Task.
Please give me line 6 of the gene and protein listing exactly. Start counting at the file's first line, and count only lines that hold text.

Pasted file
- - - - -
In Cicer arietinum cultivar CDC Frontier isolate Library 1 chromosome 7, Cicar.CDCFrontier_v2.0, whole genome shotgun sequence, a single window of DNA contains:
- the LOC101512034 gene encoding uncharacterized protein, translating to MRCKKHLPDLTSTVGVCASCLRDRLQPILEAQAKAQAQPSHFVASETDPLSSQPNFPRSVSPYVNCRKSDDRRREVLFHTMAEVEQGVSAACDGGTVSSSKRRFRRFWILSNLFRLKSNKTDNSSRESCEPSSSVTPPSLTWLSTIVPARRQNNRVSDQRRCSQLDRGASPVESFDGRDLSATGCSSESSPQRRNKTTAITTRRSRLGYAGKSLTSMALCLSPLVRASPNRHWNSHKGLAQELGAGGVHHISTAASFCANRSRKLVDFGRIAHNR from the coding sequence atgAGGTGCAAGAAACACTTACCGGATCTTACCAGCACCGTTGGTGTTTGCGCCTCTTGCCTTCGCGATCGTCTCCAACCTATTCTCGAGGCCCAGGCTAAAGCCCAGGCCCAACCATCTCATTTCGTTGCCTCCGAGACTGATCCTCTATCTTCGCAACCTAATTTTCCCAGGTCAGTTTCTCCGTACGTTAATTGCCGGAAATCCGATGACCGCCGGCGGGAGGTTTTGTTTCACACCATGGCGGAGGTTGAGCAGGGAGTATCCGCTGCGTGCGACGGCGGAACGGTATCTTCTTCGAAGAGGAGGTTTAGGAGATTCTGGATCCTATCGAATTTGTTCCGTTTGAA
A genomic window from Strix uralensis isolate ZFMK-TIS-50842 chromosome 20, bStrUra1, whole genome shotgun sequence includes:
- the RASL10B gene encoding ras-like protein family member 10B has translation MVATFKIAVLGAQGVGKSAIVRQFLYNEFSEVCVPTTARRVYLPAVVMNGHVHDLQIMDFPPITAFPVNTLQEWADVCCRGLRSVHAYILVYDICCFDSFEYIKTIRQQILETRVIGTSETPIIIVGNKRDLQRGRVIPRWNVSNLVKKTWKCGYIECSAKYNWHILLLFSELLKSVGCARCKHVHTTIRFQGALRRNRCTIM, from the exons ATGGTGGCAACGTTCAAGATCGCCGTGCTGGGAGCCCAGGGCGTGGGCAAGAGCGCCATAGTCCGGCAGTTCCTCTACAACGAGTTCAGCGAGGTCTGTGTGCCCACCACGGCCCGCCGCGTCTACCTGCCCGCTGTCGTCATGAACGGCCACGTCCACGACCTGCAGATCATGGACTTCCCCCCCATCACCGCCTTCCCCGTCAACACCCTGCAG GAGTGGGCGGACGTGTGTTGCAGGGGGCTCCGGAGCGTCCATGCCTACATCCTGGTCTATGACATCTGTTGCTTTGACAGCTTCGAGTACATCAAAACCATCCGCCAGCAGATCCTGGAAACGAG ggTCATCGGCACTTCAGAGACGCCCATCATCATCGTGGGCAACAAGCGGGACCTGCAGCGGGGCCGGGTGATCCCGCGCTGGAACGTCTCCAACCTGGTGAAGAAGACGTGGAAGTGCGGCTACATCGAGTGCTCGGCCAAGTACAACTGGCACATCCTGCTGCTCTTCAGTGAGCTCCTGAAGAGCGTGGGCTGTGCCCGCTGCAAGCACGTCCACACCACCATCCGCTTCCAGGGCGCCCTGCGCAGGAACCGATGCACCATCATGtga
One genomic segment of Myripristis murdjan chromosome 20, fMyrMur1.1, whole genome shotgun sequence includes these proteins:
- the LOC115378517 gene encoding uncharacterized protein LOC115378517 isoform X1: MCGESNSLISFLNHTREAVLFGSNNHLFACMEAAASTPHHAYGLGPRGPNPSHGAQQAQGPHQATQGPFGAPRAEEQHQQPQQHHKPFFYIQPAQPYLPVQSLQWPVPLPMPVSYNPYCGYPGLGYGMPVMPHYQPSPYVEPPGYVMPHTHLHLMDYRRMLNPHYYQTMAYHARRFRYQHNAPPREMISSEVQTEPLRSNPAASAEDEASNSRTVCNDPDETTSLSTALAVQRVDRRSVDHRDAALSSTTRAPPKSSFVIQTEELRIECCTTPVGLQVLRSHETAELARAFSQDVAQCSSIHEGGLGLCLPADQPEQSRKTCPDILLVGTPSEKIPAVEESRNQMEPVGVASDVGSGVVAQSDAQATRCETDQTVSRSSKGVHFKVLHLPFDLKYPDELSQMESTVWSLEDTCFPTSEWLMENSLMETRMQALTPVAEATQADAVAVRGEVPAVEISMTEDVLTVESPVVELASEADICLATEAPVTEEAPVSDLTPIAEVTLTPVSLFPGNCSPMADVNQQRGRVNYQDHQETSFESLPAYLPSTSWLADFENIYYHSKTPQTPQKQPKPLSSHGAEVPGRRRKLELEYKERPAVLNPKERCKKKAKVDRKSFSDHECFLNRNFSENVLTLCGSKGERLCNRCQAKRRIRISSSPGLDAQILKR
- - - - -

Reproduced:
- the LOC115378517 gene encoding uncharacterized protein LOC115378517 isoform X1: MCGESNSLISFLNHTREAVLFGSNNHLFACMEAAASTPHHAYGLGPRGPNPSHGAQQAQGPHQATQGPFGAPRAEEQHQQPQQHHKPFFYIQPAQPYLPVQSLQWPVPLPMPVSYNPYCGYPGLGYGMPVMPHYQPSPYVEPPGYVMPHTHLHLMDYRRMLNPHYYQTMAYHARRFRYQHNAPPREMISSEVQTEPLRSNPAASAEDEASNSRTVCNDPDETTSLSTALAVQRVDRRSVDHRDAALSSTTRAPPKSSFVIQTEELRIECCTTPVGLQVLRSHETAELARAFSQDVAQCSSIHEGGLGLCLPADQPEQSRKTCPDILLVGTPSEKIPAVEESRNQMEPVGVASDVGSGVVAQSDAQATRCETDQTVSRSSKGVHFKVLHLPFDLKYPDELSQMESTVWSLEDTCFPTSEWLMENSLMETRMQALTPVAEATQADAVAVRGEVPAVEISMTEDVLTVESPVVELASEADICLATEAPVTEEAPVSDLTPIAEVTLTPVSLFPGNCSPMADVNQQRGRVNYQDHQETSFESLPAYLPSTSWLADFENIYYHSKTPQTPQKQPKPLSSHGAEVPGRRRKLELEYKERPAVLNPKERCKKKAKVDRKSFSDHECFLNRNFSENVLTLCGSKGERLCNRCQAKRRIRISSSPGLDAQILKR